Annual Conference: The Charities that began at home
Registration is at 10 am.
Please note that in view of the limited capacity of the Conference Room it is ESSENTIAL that you notify CALH of your intention to attend, using the Booking Form or by E-mail.
10.00 Registration and coffee
10.45 Susan Woodall: ‘A chaste and pleasing elevation’: making and inhabiting the Cambridge Female Refuge’
The Cambridge Female Refuge opened in October 1838. Initially in temporary premises, the permanent institutional building was behind Christ Church on Newmarket Road and functioned until 1939. Its founding purpose was to bring about the moral reform of women sex workers in the town, training them in laundry and sewing work over a period of around two years before placing them in respectable domestic service. This talk will uncover the circumstances which led women to the Refuge and go through its door to explore how they spent their daily lives once inside.
11.45 David Jones: The Charities of Stephen Perse
Stephen Perse (c.1548-1615) was a fellow of Gonville and Caius College, a physician, financier and philanthropist. He is best remembered by his chief benefaction, the school that bears his name; but he also left money to his college, to the almshouses now located at Newnham, to the building of Maids’ Causeway, and to the maintenance of Hobson’s Brook. His estate also established a small almshouse and school at Barley (no longer extant). Perse, Bursar of Caius for a time, was a shrewd investor. In an age when there were no banks he amassed a huge personal fortune by money-lending, chiefly to small tradesmen. In his will he looked to tackle some of the social problems of the day, and to reduce the Town-Gown friction which was such an unpleasant feature of Cambridge life. The creation of a free grammar school with links to his college was central to both aims.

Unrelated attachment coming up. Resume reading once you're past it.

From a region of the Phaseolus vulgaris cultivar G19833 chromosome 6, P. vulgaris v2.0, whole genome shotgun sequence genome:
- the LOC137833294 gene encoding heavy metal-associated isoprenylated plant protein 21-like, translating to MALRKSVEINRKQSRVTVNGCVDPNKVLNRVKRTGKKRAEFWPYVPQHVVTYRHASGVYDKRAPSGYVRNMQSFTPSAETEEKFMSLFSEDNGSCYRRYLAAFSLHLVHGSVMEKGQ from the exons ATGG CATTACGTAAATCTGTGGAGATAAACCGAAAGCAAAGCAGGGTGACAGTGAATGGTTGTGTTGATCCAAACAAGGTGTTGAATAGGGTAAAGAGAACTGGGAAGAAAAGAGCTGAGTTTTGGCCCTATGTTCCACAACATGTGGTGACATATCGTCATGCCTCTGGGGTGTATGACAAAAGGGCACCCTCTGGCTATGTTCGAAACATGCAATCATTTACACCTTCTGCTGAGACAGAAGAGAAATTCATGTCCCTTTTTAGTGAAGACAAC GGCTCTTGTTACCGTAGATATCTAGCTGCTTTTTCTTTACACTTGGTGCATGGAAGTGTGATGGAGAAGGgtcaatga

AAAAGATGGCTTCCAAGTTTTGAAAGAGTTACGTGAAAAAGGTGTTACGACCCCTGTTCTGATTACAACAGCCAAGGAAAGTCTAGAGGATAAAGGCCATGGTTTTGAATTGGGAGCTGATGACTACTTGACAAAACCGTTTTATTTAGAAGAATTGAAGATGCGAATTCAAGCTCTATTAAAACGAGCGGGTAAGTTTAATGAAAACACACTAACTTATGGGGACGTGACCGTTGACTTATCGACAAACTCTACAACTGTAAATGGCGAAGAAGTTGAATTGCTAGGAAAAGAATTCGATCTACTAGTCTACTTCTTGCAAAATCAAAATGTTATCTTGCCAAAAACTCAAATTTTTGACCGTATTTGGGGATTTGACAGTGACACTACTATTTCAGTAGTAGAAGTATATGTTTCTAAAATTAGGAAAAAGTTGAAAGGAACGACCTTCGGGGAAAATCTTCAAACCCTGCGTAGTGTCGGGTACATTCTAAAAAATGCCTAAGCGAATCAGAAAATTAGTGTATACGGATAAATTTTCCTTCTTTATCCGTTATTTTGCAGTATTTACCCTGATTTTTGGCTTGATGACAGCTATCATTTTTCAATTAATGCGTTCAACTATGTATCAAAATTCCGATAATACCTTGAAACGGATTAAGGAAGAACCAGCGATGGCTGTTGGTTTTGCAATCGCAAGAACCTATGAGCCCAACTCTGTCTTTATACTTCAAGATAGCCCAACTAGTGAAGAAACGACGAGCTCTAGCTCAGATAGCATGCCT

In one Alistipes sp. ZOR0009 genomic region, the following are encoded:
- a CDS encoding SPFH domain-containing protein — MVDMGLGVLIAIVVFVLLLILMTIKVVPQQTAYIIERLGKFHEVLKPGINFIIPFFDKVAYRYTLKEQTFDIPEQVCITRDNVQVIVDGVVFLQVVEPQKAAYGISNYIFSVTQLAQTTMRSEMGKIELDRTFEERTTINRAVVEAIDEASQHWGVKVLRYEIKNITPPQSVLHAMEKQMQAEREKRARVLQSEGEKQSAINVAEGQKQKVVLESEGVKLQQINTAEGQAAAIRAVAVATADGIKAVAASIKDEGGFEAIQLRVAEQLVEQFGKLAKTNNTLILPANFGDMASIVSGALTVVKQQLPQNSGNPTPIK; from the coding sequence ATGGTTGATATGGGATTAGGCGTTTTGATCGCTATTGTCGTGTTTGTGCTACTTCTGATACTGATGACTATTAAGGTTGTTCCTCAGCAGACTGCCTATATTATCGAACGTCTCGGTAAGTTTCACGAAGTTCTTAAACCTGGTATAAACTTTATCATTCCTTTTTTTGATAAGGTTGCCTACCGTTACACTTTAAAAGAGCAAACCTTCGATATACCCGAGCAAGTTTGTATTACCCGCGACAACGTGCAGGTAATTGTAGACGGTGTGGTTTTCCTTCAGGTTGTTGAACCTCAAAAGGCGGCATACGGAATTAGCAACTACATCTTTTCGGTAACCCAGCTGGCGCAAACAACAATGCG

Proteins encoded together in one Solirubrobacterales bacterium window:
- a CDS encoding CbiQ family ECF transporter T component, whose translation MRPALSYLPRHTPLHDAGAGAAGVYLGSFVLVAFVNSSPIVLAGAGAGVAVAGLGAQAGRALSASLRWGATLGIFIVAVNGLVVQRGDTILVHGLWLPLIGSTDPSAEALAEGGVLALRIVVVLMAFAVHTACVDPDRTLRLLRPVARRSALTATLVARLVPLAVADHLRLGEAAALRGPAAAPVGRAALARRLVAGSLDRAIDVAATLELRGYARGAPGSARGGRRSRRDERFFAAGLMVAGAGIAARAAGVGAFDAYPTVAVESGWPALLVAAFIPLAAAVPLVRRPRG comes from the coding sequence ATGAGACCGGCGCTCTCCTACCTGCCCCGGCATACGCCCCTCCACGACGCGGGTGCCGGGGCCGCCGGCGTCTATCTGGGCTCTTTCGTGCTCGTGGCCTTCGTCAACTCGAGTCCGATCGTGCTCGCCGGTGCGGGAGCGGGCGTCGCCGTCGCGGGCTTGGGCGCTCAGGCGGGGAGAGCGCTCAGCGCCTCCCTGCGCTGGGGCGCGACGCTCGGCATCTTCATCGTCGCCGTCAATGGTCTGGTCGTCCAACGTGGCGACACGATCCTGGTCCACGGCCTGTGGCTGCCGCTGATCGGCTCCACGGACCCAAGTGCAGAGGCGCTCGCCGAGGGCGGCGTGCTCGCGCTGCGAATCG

‘He was a thrifty man, and one who looked to the future…’ [Annals of Caius College.
12.45 Lunch break
Lunch will not be provided, but there are many eating places within a few minutes’ walk of the Library, or you are welcome to bring a sandwich and eat it in the former café area outside the Conference Room.
14.00 Hilary Seaward: John Huntingdon’s Charity: an account from the accounts
The Charity has been supporting those in need in Sawston and surrounding villages since 1554. Hilary Seaward, finance manager for a mere 16 years, will perhaps not surprisingly trace the history of the charity from the accounting records with some surprising results.
15.00 Patricia McBride: Addenbrooke’s Hospital and the Addenbrooke’s Charitable Trust
Addenbrooke’s is a great hospital and the aim of Addenbrooke’s Charitable Trust (ACT) is to make it even better. Patricia McBride, Addenbrooke’s Ambassador, will be talking about the history behind charitable giving at Addenbrooke’s and how ACT, thanks to the generosity of their supporters, are able to fund new and additional services that benefit patients. Enhance existing services to levels over and above those that could be achieved with NHS funding alone, and support innovation and research.
The fee for attendance is £15.00 per head, which includes coffee or tea on arrival: please use the attached Booking Form or E-mail Akirby121@btinternet.com by 28 March 2023.
Please note that tickets will not be issued: if you would like confirmation of your booking, please ensure that you give us your E-mail or postal address on the Booking Form, and enclose an SAE for acknowledgement by post.
Download and complete booking form here.